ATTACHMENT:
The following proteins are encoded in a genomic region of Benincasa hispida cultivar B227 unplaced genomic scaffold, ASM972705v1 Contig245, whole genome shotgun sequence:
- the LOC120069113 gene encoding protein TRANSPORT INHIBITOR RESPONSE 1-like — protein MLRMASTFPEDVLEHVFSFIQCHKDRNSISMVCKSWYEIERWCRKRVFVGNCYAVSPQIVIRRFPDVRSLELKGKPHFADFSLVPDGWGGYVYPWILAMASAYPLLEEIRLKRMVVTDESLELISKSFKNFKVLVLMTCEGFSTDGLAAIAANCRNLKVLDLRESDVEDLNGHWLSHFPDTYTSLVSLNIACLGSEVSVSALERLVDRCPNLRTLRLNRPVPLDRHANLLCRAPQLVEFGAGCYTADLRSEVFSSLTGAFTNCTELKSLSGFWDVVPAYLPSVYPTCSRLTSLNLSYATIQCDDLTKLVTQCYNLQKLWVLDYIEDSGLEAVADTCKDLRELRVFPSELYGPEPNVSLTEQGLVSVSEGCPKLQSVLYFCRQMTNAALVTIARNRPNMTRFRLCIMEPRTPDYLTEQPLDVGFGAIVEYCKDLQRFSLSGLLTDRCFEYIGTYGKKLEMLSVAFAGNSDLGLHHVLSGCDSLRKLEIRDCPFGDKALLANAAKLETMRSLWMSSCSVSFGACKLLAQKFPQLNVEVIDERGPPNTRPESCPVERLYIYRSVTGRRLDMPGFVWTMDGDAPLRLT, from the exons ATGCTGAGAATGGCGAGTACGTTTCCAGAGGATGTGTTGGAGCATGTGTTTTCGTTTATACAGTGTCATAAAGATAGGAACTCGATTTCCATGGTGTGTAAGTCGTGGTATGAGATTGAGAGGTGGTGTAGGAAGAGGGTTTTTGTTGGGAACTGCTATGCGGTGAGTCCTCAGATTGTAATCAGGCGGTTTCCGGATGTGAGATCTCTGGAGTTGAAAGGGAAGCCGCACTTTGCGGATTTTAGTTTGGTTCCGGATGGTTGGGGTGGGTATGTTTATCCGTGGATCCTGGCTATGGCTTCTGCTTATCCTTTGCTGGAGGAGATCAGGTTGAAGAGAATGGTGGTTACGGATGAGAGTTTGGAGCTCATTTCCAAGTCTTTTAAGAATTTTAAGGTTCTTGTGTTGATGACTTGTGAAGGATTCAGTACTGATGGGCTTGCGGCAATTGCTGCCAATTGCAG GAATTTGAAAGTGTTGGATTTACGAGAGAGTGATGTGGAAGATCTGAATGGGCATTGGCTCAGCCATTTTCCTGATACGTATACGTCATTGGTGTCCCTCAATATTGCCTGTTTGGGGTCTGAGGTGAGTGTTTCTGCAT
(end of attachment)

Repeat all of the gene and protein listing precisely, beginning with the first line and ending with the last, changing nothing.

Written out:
The following proteins are encoded in a genomic region of Benincasa hispida cultivar B227 unplaced genomic scaffold, ASM972705v1 Contig245, whole genome shotgun sequence:
- the LOC120069113 gene encoding protein TRANSPORT INHIBITOR RESPONSE 1-like — protein MLRMASTFPEDVLEHVFSFIQCHKDRNSISMVCKSWYEIERWCRKRVFVGNCYAVSPQIVIRRFPDVRSLELKGKPHFADFSLVPDGWGGYVYPWILAMASAYPLLEEIRLKRMVVTDESLELISKSFKNFKVLVLMTCEGFSTDGLAAIAANCRNLKVLDLRESDVEDLNGHWLSHFPDTYTSLVSLNIACLGSEVSVSALERLVDRCPNLRTLRLNRPVPLDRHANLLCRAPQLVEFGAGCYTADLRSEVFSSLTGAFTNCTELKSLSGFWDVVPAYLPSVYPTCSRLTSLNLSYATIQCDDLTKLVTQCYNLQKLWVLDYIEDSGLEAVADTCKDLRELRVFPSELYGPEPNVSLTEQGLVSVSEGCPKLQSVLYFCRQMTNAALVTIARNRPNMTRFRLCIMEPRTPDYLTEQPLDVGFGAIVEYCKDLQRFSLSGLLTDRCFEYIGTYGKKLEMLSVAFAGNSDLGLHHVLSGCDSLRKLEIRDCPFGDKALLANAAKLETMRSLWMSSCSVSFGACKLLAQKFPQLNVEVIDERGPPNTRPESCPVERLYIYRSVTGRRLDMPGFVWTMDGDAPLRLT, from the exons ATGCTGAGAATGGCGAGTACGTTTCCAGAGGATGTGTTGGAGCATGTGTTTTCGTTTATACAGTGTCATAAAGATAGGAACTCGATTTCCATGGTGTGTAAGTCGTGGTATGAGATTGAGAGGTGGTGTAGGAAGAGGGTTTTTGTTGGGAACTGCTATGCGGTGAGTCCTCAGATTGTAATCAGGCGGTTTCCGGATGTGAGATCTCTGGAGTTGAAAGGGAAGCCGCACTTTGCGGATTTTAGTTTGGTTCCGGATGGTTGGGGTGGGTATGTTTATCCGTGGATCCTGGCTATGGCTTCTGCTTATCCTTTGCTGGAGGAGATCAGGTTGAAGAGAATGGTGGTTACGGATGAGAGTTTGGAGCTCATTTCCAAGTCTTTTAAGAATTTTAAGGTTCTTGTGTTGATGACTTGTGAAGGATTCAGTACTGATGGGCTTGCGGCAATTGCTGCCAATTGCAG GAATTTGAAAGTGTTGGATTTACGAGAGAGTGATGTGGAAGATCTGAATGGGCATTGGCTCAGCCATTTTCCTGATACGTATACGTCATTGGTGTCCCTCAATATTGCCTGTTTGGGGTCTGAGGTGAGTGTTTCTGCAT